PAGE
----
Great summary! I just started using twitter, and I was a bit disappointed than none of my close friends use (or had even heard) of it. But then you bring up the great point that it is a way to interact with people you would probably never meet or talk to otherwise!

    Thanks for the 50 designers to follow link as well, I’ve got some people to check up on now, including you (honestly, that’s not nearly as creepy as it sounds.)

  41. Grant


    04 June 2008 @ 03:26AM #

    I was out of town and finally got the chance to sit down and read this post. Great overview and thoughts on the importance of twitter. I think #1 is especially unique to twitter at the moment. I’ve made more inroads on some professional relationships via twitter than comments on blog posts. It gets people’s attention.

    Another neat advantage to twitter is how it’s a cross between IM and e-mail. It’s like IM in the sense that it’s very conversational – but like e-mail because it’s not invasive. I get to choose when I want to read comments/responses from people I follow on twitter. It’s a great blend.

  42. Marta L.

    Marta L.

    05 June 2008 @ 03:02AM #

    Great post!! I’d say one good reason is as also “you can see what your boyfriend is on to – so he don’t need to explain things” :))

  43. Kay Holdsworth

    Kay Holdsworth

    06 June 2008 @ 02:38PM #

    The first I heard of Twitter was on the blogging course run by Reach Further. I decided to sign up for it but that was as far as I got! I am still very new to all the internet networking sights and what they can offer, I haven’t even got an account with Face Book. I am just starting to get my head around blogging and can see that the possibilities and opportunites are endless. Keep up the good blogging! Kay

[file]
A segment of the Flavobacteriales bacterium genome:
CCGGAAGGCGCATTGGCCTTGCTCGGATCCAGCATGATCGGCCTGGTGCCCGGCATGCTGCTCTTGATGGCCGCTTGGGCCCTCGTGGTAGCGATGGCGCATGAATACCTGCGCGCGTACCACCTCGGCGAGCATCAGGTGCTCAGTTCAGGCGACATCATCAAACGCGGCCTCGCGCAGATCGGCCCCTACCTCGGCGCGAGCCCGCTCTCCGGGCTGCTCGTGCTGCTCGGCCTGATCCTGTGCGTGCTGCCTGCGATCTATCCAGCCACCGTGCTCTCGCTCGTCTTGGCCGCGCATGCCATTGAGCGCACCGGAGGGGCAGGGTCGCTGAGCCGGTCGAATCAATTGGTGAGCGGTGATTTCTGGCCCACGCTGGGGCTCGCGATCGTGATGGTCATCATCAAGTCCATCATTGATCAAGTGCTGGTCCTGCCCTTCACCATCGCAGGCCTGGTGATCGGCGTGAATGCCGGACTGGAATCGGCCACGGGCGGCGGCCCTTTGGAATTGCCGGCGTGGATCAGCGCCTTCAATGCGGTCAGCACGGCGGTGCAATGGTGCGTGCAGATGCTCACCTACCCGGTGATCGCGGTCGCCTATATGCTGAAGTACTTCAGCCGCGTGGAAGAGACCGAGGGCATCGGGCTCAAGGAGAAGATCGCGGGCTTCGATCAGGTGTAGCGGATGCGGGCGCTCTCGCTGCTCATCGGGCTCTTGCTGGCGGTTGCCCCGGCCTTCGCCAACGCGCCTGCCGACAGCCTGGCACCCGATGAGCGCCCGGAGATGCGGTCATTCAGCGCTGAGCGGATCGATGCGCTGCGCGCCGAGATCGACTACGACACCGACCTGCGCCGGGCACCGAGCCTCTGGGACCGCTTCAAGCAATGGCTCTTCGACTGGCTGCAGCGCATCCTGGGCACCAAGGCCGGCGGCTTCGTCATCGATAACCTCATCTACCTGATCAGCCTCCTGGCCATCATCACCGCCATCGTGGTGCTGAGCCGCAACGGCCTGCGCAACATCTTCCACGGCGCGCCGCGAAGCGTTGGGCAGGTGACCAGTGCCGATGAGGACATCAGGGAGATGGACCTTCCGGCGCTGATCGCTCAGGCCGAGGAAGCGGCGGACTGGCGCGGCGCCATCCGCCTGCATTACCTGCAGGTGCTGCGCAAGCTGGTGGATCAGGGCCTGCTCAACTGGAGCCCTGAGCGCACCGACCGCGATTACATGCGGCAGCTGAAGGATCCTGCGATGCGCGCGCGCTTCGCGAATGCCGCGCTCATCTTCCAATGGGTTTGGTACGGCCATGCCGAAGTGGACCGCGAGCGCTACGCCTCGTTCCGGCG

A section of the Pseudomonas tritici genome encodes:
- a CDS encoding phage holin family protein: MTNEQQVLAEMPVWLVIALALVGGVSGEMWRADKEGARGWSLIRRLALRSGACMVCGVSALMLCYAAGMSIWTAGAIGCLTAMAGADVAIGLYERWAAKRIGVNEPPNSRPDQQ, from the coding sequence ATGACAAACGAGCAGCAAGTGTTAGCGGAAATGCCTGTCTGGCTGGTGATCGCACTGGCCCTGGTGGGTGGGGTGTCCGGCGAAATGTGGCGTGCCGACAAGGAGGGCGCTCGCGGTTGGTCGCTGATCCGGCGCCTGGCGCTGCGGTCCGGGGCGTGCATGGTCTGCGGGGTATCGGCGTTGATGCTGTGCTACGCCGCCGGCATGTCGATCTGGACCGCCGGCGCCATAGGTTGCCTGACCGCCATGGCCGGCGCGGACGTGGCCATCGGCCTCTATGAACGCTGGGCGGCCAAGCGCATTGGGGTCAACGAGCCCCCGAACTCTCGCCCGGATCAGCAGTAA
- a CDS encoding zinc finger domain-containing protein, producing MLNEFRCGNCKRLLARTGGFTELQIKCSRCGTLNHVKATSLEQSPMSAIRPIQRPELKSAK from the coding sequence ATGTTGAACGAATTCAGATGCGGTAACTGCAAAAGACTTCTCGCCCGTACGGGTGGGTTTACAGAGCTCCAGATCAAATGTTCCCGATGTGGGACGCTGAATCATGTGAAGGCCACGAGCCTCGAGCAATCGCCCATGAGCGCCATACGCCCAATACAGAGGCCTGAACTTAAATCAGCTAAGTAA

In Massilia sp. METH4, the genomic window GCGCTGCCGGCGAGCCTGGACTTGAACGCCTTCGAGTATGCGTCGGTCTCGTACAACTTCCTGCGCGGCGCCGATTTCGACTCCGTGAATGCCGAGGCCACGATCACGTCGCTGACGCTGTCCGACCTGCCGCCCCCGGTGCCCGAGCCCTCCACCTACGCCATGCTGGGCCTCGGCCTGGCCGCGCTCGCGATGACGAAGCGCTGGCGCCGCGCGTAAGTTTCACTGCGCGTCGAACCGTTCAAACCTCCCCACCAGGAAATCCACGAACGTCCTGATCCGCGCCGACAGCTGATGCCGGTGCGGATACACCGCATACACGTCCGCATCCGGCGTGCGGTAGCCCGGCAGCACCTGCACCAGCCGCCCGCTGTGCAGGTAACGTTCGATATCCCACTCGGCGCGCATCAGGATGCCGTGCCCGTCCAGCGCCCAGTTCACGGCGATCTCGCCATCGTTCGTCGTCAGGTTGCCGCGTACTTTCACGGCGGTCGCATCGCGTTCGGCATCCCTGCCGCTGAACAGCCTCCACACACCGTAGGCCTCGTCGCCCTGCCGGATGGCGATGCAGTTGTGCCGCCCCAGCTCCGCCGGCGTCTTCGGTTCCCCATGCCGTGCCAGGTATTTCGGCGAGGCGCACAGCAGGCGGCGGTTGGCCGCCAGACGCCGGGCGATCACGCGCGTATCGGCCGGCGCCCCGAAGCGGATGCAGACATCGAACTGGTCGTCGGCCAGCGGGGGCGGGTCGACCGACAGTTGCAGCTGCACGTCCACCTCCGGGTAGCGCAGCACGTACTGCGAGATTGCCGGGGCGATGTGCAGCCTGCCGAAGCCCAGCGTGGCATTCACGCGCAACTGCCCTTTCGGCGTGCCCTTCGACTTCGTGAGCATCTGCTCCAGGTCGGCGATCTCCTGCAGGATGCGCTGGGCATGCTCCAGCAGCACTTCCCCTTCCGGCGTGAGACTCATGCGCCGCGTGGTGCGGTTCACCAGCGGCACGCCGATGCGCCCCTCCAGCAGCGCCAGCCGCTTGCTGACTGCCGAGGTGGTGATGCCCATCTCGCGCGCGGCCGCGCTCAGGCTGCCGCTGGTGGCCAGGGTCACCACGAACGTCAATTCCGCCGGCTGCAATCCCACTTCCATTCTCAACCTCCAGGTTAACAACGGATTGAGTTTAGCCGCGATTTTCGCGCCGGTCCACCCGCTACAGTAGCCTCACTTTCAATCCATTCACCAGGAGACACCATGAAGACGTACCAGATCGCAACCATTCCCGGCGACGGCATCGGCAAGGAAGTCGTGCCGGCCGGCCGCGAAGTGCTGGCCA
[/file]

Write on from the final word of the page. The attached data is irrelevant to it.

44. Dan


    15 June 2008 @ 12:26AM #

    Well, I gotta say it, from now on anyone who comes at me, all guns blazing shouting “What’s the point of twitter!? It’s stupid!” I won’t explain, I’ll just send them the link to this post.

  45. Tyler Hayes

    Tyler Hayes

    15 June 2008 @ 10:20PM #

    Just checked out your site linked from Jacob Gube’s “Where to Go to Find Design Inspiration” (http://sixrevisions.com/web_design/find_design_inspiration/) which linked to Twiistup and saw your credits. Pretty impressive stuff! I’m new to Twitter just a couple days ago and definitely agree with everything in your article here… keep up the good work!

  46. David Rapson

    David Rapson

    04 July 2008 @ 01:49AM #

    Not a twitter user my self, but I enjoyed the article. Such a structured blessay on an unstructured medium like twitter is a nice approach.

    I am in the process of writing a “blessay on blessays” if you will – on the pottential of blessays as a meme – I may use this as a reference if you don’t mind. My “blogfolio” is still a little WIP .. but soon.

    On another note; I’ve just be directed to your wordpress theme via one of Chris Coiyers podcasts.
    From a fellow web designer’s – albeit, not as accomplished – point of view, it is great to see such a slimmed down theme. Even better than the sandbox theme I had been playing with previously. I’m sure it will save a lot of people a lot of time.

    Also like the use of the live preview wp-plugin for the comments, it might be fun to try and make one from scratch some time, not sure how id go about that just yet though.


  47. Tweets to Remember | Darren Hoyt Dot Com

    Tweets to Remember | Darren Hoyt Dot Com

    16 March 2010 @ 06:29PM #

    […] the lead microblogging tool, Twitter is now past the early stages of being dismissed (ahem). Journalists write about it breathlessly in situations like the American student’s arrest in […]